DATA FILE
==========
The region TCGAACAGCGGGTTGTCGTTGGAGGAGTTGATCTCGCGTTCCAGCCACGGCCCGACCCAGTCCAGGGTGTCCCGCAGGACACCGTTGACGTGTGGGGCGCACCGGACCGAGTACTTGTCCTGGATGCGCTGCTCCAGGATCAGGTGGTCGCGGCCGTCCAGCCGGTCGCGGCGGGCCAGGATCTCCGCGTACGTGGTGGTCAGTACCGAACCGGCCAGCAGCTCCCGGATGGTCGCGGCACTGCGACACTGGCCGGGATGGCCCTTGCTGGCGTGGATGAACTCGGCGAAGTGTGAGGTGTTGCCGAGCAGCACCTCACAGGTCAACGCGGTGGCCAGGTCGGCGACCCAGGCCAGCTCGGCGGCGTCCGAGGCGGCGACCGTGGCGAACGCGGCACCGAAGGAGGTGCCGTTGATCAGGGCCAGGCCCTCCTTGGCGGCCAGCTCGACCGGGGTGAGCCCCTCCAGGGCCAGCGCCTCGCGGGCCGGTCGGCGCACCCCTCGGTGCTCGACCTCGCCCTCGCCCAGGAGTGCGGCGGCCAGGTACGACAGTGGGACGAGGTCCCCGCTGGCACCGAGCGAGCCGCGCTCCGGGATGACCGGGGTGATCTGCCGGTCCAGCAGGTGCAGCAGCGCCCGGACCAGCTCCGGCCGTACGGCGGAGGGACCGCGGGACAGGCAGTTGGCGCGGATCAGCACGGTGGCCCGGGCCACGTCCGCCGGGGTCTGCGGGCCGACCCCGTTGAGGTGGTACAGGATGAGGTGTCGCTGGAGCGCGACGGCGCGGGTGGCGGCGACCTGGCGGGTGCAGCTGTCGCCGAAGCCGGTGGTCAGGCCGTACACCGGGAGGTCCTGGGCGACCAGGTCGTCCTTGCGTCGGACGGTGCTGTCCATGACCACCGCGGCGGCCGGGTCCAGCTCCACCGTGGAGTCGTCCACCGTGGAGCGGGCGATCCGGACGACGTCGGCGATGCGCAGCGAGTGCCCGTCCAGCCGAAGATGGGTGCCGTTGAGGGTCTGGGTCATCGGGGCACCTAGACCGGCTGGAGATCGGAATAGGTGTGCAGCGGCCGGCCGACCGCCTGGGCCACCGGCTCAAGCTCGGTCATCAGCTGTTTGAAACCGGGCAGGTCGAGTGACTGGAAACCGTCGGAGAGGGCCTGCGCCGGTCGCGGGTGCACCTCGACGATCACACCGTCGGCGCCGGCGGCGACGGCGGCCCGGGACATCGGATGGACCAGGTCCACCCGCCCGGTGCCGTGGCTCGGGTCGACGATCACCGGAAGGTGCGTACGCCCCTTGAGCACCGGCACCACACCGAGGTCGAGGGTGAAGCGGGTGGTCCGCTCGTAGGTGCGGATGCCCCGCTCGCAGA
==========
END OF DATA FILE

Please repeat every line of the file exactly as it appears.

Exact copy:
The region TCGAACAGCGGGTTGTCGTTGGAGGAGTTGATCTCGCGTTCCAGCCACGGCCCGACCCAGTCCAGGGTGTCCCGCAGGACACCGTTGACGTGTGGGGCGCACCGGACCGAGTACTTGTCCTGGATGCGCTGCTCCAGGATCAGGTGGTCGCGGCCGTCCAGCCGGTCGCGGCGGGCCAGGATCTCCGCGTACGTGGTGGTCAGTACCGAACCGGCCAGCAGCTCCCGGATGGTCGCGGCACTGCGACACTGGCCGGGATGGCCCTTGCTGGCGTGGATGAACTCGGCGAAGTGTGAGGTGTTGCCGAGCAGCACCTCACAGGTCAACGCGGTGGCCAGGTCGGCGACCCAGGCCAGCTCGGCGGCGTCCGAGGCGGCGACCGTGGCGAACGCGGCACCGAAGGAGGTGCCGTTGATCAGGGCCAGGCCCTCCTTGGCGGCCAGCTCGACCGGGGTGAGCCCCTCCAGGGCCAGCGCCTCGCGGGCCGGTCGGCGCACCCCTCGGTGCTCGACCTCGCCCTCGCCCAGGAGTGCGGCGGCCAGGTACGACAGTGGGACGAGGTCCCCGCTGGCACCGAGCGAGCCGCGCTCCGGGATGACCGGGGTGATCTGCCGGTCCAGCAGGTGCAGCAGCGCCCGGACCAGCTCCGGCCGTACGGCGGAGGGACCGCGGGACAGGCAGTTGGCGCGGATCAGCACGGTGGCCCGGGCCACGTCCGCCGGGGTCTGCGGGCCGACCCCGTTGAGGTGGTACAGGATGAGGTGTCGCTGGAGCGCGACGGCGCGGGTGGCGGCGACCTGGCGGGTGCAGCTGTCGCCGAAGCCGGTGGTCAGGCCGTACACCGGGAGGTCCTGGGCGACCAGGTCGTCCTTGCGTCGGACGGTGCTGTCCATGACCACCGCGGCGGCCGGGTCCAGCTCCACCGTGGAGTCGTCCACCGTGGAGCGGGCGATCCGGACGACGTCGGCGATGCGCAGCGAGTGCCCGTCCAGCCGAAGATGGGTGCCGTTGAGGGTCTGGGTCATCGGGGCACCTAGACCGGCTGGAGATCGGAATAGGTGTGCAGCGGCCGGCCGACCGCCTGGGCCACCGGCTCAAGCTCGGTCATCAGCTGTTTGAAACCGGGCAGGTCGAGTGACTGGAAACCGTCGGAGAGGGCCTGCGCCGGTCGCGGGTGCACCTCGACGATCACACCGTCGGCGCCGGCGGCGACGGCGGCCCGGGACATCGGATGGACCAGGTCCACCCGCCCGGTGCCGTGGCTCGGGTCGACGATCACCGGAAGGTGCGTACGCCCCTTGAGCACCGGCACCACACCGAGGTCGAGGGTGAAGCGGGTGGTCCGCTCGTAGGTGCGGATGCCCCGCTCGCAGA